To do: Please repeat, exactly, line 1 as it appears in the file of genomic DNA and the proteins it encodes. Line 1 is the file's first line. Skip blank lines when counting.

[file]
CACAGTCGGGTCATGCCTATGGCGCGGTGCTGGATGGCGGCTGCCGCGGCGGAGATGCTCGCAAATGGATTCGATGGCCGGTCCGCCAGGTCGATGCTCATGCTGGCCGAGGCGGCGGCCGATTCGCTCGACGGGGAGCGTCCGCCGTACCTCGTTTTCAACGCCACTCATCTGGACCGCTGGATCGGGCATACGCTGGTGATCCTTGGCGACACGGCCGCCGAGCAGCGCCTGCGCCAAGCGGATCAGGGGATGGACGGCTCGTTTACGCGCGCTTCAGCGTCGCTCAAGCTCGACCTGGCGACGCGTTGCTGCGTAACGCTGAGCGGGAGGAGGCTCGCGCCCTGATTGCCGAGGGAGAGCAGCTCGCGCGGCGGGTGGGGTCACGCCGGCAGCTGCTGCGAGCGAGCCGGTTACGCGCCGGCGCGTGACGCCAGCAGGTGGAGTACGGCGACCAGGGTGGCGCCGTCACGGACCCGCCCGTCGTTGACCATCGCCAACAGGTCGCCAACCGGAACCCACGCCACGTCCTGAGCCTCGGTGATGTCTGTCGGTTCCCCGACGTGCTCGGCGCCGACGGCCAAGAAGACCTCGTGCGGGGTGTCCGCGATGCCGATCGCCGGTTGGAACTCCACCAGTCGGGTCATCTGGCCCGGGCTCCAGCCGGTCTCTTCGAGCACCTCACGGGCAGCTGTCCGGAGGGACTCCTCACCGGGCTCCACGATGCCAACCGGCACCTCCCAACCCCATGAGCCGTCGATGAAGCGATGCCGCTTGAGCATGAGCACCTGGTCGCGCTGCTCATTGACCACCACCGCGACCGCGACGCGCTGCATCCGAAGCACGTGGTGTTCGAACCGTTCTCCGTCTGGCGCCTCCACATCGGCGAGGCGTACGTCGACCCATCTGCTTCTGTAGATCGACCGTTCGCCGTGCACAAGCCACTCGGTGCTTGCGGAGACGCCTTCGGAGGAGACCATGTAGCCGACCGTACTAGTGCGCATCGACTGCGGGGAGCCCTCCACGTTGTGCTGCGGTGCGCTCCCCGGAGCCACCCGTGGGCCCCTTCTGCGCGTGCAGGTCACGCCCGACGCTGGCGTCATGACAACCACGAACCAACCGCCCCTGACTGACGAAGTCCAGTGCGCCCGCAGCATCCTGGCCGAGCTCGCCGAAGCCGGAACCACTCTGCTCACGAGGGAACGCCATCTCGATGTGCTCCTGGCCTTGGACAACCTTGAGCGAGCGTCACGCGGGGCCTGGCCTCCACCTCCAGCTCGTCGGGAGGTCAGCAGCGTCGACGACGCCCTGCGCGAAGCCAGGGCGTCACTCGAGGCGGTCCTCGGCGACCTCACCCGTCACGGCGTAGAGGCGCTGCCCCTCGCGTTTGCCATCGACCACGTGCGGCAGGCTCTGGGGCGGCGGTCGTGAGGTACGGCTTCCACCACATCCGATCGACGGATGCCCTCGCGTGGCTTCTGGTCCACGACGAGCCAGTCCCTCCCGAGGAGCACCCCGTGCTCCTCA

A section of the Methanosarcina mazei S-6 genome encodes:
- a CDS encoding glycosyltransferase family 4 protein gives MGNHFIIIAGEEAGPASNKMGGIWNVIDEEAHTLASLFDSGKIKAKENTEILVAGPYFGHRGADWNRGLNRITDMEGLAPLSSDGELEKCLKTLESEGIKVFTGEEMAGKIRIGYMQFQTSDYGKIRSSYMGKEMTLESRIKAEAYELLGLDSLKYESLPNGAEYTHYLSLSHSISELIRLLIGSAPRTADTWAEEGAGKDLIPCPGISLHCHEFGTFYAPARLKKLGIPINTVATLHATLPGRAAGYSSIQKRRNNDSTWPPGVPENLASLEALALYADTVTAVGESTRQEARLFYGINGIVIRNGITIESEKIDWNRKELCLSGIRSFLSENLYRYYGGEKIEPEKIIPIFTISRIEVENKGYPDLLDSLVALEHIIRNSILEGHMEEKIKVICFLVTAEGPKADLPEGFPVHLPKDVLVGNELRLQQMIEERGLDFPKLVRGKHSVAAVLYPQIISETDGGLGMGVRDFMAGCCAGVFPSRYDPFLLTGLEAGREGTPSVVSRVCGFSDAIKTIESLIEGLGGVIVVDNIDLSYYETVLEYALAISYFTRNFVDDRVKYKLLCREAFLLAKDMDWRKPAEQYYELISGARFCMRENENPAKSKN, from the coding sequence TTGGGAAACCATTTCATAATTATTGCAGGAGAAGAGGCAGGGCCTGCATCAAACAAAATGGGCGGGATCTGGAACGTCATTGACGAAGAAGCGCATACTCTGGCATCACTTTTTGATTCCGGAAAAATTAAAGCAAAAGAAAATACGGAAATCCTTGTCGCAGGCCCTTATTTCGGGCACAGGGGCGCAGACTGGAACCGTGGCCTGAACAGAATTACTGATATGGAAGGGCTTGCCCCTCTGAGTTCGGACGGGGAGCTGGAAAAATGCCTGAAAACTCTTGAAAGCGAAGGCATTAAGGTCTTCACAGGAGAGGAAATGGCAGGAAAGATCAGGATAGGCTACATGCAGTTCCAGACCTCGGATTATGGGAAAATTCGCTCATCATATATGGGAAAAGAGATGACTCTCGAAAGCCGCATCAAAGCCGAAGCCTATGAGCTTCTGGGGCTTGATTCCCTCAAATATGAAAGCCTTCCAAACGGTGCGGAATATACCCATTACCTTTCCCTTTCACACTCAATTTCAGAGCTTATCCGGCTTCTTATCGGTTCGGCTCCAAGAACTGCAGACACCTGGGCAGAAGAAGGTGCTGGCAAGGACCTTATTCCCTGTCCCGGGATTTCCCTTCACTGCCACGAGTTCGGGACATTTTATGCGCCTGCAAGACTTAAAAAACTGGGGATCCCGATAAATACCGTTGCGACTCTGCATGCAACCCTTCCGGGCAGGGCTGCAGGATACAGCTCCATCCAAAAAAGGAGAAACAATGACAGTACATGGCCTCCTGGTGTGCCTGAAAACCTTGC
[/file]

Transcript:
CACAGTCGGGTCATGCCTATGGCGCGGTGCTGGATGGCGGCTGCCGCGGCGGAGATGCTCGCAAATGGATTCGATGGCCGGTCCGCCAGGTCGATGCTCATGCTGGCCGAGGCGGCGGCCGATTCGCTCGACGGGGAGCGTCCGCCGTACCTCGTTTTCAACGCCACTCATCTGGACCGCTGGATCGGGCATACGCTGGTGATCCTTGGCGACACGGCCGCCGAGCAGCGCCTGCGCCAAGCGGATCAGGGGATGGACGGCTCGTTTACGCGCGCTTCAGCGTCGCTCAAGCTCGACCTGGCGACGCGTTGCTGCGTAACGCTGAGCGGGAGGAGGCTCGCGCCCTGATTGCCGAGGGAGAGCAGCTCGCGCGGCGGGTGGGGTCACGCCGGCAGCTGCTGCGAGCGAGCCGGTTACGCGCCGGCGCGTGACGCCAGCAGGTGGAGTACGGCGACCAGGGTGGCGCCGTCACGGACCCGCCCGTCGTTGACCATCGCCAACAGGTCGCCAACCGGAACCCACGCCACGTCCTGAGCCTCGGTGATGTCTGTCGGTTCCCCGACGTGCTCGGCGCCGACGGCCAAGAAGACCTCGTGCGGGGTGTCCGCGATGCCGATCGCCGGTTGGAACTCCACCAGTCGGGTCATCTGGCCCGGGCTCCAGCCGGTCTCTTCGAGCACCTCACGGGCAGCTGTCCGGAGGGACTCCTCACCGGGCTCCACGATGCCAACCGGCACCTCCCAACCCCATGAGCCGTCGATGAAGCGATGCCGCTTGAGCATGAGCACCTGGTCGCGCTGCTCATTGACCACCACCGCGACCGCGACGCGCTGCATCCGAAGCACGTGGTGTTCGAACCGTTCTCCGTCTGGCGCCTCCACATCGGCGAGGCGTACGTCGACCCATCTGCTTCTGTAGATCGACCGTTCGCCGTGCACAAGCCACTCGGTGCTTGCGGAGACGCCTTCGGAGGAGACCATGTAGCCGACCGTACTAGTGCGCATCGACTGCGGGGAGCCCTCCACGTTGTGCTGCGGTGCGCTCCCCGGAGCCACCCGTGGGCCCCTTCTGCGCGTGCAGGTCACGCCCGACGCTGGCGTCATGACAACCACGAACCAACCGCCCCTGACTGACGAAGTCCAGTGCGCCCGCAGCATCCTGGCCGAGCTCGCCGAAGCCGGAACCACTCTGCTCACGAGGGAACGCCATCTCGATGTGCTCCTGGCCTTGGACAACCTTGAGCGAGCGTCACGCGGGGCCTGGCCTCCACCTCCAGCTCGTCGGGAGGTCAGCAGCGTCGACGACGCCCTGCGCGAAGCCAGGGCGTCACTCGAGGCGGTCCTCGGCGACCTCACCCGTCACGGCGTAGAGGCGCTGCCCCTCGCGTTTGCCATCGACCACGTGCGGCAGGCTCTGGGGCGGCGGTCGTGAGGTACGGCTTCCACCACATCCGATCGACGGATGCCCTCGCGTGGCTTCTGGTCCACGACGAGCCAGTCCCTCCCGAGGAGCACCCCGTGCTCCTCA